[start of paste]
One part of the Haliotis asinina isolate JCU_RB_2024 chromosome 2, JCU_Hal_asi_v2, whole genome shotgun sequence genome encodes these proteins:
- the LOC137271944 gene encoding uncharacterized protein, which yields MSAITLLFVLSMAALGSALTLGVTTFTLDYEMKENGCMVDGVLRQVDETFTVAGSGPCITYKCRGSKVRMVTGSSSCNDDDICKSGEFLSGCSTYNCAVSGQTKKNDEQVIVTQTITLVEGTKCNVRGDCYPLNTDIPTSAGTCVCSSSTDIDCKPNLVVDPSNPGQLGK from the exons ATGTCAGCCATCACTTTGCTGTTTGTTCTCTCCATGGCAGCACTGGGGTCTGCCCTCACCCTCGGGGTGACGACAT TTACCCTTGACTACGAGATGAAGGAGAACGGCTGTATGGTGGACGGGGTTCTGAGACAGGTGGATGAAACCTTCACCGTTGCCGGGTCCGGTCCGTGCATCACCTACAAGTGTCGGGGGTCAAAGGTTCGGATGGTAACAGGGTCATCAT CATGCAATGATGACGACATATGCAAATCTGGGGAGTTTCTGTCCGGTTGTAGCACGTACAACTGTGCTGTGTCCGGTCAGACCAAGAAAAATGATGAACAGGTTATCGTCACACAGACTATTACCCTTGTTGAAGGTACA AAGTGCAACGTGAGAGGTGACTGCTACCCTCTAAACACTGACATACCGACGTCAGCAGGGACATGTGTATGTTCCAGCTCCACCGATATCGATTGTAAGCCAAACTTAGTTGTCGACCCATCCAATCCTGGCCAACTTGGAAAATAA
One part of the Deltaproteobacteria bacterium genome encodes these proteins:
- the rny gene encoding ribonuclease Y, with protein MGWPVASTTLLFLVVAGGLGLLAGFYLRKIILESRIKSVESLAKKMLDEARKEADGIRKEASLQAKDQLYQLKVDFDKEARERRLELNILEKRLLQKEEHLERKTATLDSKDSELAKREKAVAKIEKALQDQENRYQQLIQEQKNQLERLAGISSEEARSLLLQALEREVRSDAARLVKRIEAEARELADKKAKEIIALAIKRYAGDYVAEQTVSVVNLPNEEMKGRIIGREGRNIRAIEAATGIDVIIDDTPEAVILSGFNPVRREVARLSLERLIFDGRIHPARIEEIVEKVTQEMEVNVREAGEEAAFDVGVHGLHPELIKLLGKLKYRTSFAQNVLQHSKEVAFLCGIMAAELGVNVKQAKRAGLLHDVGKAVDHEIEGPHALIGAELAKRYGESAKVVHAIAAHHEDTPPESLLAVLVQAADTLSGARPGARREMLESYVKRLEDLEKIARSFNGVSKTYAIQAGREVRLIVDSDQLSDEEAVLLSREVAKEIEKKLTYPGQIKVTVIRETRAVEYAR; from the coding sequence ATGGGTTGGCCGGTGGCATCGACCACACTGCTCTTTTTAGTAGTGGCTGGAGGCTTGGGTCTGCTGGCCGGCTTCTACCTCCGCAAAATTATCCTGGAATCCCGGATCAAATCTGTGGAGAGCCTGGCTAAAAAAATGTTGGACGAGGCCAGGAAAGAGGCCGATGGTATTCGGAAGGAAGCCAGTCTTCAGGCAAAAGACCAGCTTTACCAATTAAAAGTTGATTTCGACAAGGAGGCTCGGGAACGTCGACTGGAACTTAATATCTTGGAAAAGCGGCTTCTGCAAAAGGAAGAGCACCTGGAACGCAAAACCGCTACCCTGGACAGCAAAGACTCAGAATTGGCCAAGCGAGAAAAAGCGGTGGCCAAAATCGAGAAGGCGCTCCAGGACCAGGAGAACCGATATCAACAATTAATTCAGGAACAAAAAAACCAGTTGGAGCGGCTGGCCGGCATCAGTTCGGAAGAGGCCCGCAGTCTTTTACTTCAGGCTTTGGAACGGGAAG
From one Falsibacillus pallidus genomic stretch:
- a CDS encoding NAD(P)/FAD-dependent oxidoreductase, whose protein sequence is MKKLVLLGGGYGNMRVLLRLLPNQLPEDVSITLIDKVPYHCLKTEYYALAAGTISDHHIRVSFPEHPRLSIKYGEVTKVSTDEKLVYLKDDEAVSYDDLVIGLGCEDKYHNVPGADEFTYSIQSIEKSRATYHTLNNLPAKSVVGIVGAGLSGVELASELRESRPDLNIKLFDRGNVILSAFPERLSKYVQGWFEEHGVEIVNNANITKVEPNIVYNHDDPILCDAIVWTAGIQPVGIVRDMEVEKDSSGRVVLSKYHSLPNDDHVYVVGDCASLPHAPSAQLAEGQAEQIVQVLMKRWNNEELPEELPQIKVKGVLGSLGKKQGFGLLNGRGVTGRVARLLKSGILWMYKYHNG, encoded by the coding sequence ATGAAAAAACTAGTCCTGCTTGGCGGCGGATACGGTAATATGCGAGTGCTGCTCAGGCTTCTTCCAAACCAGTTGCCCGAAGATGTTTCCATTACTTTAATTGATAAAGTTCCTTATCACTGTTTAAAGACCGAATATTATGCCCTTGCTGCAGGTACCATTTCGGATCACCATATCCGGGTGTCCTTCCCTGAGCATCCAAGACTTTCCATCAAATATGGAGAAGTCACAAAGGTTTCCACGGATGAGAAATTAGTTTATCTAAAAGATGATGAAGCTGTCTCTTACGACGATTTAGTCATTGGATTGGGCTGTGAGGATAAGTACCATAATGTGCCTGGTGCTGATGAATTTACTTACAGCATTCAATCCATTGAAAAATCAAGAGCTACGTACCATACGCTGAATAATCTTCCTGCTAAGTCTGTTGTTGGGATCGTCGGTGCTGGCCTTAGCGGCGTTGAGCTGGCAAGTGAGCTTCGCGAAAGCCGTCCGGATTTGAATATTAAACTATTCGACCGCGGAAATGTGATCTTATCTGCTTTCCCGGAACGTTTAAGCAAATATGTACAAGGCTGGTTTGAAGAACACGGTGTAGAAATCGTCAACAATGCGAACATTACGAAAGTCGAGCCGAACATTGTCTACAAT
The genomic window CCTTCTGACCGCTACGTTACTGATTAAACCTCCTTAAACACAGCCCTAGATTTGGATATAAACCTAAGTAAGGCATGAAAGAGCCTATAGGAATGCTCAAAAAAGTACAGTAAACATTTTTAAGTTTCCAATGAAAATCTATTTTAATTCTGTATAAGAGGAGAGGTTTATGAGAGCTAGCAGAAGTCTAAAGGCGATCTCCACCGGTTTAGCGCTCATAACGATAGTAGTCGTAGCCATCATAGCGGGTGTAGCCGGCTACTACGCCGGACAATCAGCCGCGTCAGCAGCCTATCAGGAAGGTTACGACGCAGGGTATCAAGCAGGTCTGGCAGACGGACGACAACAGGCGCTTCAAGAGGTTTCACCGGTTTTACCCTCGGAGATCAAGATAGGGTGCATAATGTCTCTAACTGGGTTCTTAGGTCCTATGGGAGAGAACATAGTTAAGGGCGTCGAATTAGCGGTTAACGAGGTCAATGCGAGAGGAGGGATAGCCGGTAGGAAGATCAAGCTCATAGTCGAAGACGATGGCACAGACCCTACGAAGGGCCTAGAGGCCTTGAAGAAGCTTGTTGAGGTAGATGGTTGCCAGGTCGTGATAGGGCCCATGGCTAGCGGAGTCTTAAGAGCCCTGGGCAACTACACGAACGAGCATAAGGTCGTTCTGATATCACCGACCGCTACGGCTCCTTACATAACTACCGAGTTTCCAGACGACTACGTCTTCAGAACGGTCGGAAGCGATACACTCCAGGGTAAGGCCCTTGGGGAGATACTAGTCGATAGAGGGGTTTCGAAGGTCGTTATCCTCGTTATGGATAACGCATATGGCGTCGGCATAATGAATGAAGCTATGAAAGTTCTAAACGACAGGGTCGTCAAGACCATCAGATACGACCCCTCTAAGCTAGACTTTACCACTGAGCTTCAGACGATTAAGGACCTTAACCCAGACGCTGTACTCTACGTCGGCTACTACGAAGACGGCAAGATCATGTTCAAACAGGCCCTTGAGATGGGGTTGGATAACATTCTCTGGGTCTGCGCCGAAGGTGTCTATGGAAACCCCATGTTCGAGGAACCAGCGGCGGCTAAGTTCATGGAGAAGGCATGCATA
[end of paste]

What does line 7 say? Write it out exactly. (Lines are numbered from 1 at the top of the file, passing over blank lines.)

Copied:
The genomic window CCTTCTGACCGCTACGTTACTGATTAAACCTCCTTAAACACAGCCCTAGATTTGGATATAAACCTAAGTAAGGCATGAAAGAGCCTATAGGAATGCTCAAAAAAGTACAGTAAACATTTTTAAGTTTCCAATGAAAATCTATTTTAATTCTGTATAAGAGGAGAGGTTTATGAGAGCTAGCAGAAGTCTAAAGGCGATCTCCACCGGTTTAGCGCTCATAACGATAGTAGTCGTAGCCATCATAGCGGGTGTAGCCGGCTACTACGCCGGACAATCAGCCGCGTCAGCAGCCTATCAGGAAGGTTACGACGCAGGGTATCAAGCAGGTCTGGCAGACGGACGACAACAGGCGCTTCAAGAGGTTTCACCGGTTTTACCCTCGGAGATCAAGATAGGGTGCATAATGTCTCTAACTGGGTTCTTAGGTCCTATGGGAGAGAACATAGTTAAGGGCGTCGAATTAGCGGTTAACGAGGTCAATGCGAGAGGAGGGATAGCCGGTAGGAAGATCAAGCTCATAGTCGAAGACGATGGCACAGACCCTACGAAGGGCCTAGAGGCCTTGAAGAAGCTTGTTGAGGTAGATGGTTGCCAGGTCGTGATAGGGCCCATGGCTAGCGGAGTCTTAAGAGCCCTGGGCAACTACACGAACGAGCATAAGGTCGTTCTGATATCACCGACCGCTACGGCTCCTTACATAACTACCGAGTTTCCAGACGACTACGTCTTCAGAACGGTCGGAAGCGATACACTCCAGGGTAAGGCCCTTGGGGAGATACTAGTCGATAGAGGGGTTTCGAAGGTCGTTATCCTCGTTATGGATAACGCATATGGCGTCGGCATAATGAATGAAGCTATGAAAGTTCTAAACGACAGGGTCGTCAAGACCATCAGATACGACCCCTCTAAGCTAGACTTTACCACTGAGCTTCAGACGATTAAGGACCTTAACCCAGACGCTGTACTCTACGTCGGCTACTACGAAGACGGCAAGATCATGTTCAAACAGGCCCTTGAGATGGGGTTGGATAACATTCTCTGGGTCTGCGCCGAAGGTGTCTATGGAAACCCCATGTTCGAGGAACCAGCGGCGGCTAAGTTCATGGAGAAGGCATGCATA